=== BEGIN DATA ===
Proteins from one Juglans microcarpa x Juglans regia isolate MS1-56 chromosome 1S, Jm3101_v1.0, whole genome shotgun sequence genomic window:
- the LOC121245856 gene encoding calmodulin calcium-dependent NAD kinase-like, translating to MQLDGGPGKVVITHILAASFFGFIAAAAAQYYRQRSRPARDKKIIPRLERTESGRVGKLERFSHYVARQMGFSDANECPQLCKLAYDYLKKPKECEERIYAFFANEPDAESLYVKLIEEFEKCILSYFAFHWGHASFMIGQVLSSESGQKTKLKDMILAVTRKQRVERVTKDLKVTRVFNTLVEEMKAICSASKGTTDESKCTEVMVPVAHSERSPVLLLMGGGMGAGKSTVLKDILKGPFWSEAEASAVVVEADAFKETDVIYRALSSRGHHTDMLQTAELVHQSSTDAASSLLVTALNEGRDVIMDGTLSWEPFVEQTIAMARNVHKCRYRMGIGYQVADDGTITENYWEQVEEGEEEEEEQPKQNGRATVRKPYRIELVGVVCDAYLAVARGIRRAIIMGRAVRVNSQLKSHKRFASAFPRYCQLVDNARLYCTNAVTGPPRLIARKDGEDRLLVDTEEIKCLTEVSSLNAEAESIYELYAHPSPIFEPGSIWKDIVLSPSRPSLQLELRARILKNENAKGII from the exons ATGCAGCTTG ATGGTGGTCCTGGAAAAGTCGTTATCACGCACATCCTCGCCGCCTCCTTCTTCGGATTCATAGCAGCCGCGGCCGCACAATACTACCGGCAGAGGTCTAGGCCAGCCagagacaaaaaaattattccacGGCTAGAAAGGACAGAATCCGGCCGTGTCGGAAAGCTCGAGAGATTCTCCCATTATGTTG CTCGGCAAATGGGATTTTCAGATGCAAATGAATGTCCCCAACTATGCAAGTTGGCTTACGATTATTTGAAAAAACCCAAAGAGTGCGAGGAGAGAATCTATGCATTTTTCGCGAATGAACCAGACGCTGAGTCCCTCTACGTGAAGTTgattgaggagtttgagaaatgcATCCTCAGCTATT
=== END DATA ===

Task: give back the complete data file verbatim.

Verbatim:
Proteins from one Juglans microcarpa x Juglans regia isolate MS1-56 chromosome 1S, Jm3101_v1.0, whole genome shotgun sequence genomic window:
- the LOC121245856 gene encoding calmodulin calcium-dependent NAD kinase-like, translating to MQLDGGPGKVVITHILAASFFGFIAAAAAQYYRQRSRPARDKKIIPRLERTESGRVGKLERFSHYVARQMGFSDANECPQLCKLAYDYLKKPKECEERIYAFFANEPDAESLYVKLIEEFEKCILSYFAFHWGHASFMIGQVLSSESGQKTKLKDMILAVTRKQRVERVTKDLKVTRVFNTLVEEMKAICSASKGTTDESKCTEVMVPVAHSERSPVLLLMGGGMGAGKSTVLKDILKGPFWSEAEASAVVVEADAFKETDVIYRALSSRGHHTDMLQTAELVHQSSTDAASSLLVTALNEGRDVIMDGTLSWEPFVEQTIAMARNVHKCRYRMGIGYQVADDGTITENYWEQVEEGEEEEEEQPKQNGRATVRKPYRIELVGVVCDAYLAVARGIRRAIIMGRAVRVNSQLKSHKRFASAFPRYCQLVDNARLYCTNAVTGPPRLIARKDGEDRLLVDTEEIKCLTEVSSLNAEAESIYELYAHPSPIFEPGSIWKDIVLSPSRPSLQLELRARILKNENAKGII from the exons ATGCAGCTTG ATGGTGGTCCTGGAAAAGTCGTTATCACGCACATCCTCGCCGCCTCCTTCTTCGGATTCATAGCAGCCGCGGCCGCACAATACTACCGGCAGAGGTCTAGGCCAGCCagagacaaaaaaattattccacGGCTAGAAAGGACAGAATCCGGCCGTGTCGGAAAGCTCGAGAGATTCTCCCATTATGTTG CTCGGCAAATGGGATTTTCAGATGCAAATGAATGTCCCCAACTATGCAAGTTGGCTTACGATTATTTGAAAAAACCCAAAGAGTGCGAGGAGAGAATCTATGCATTTTTCGCGAATGAACCAGACGCTGAGTCCCTCTACGTGAAGTTgattgaggagtttgagaaatgcATCCTCAGCTATT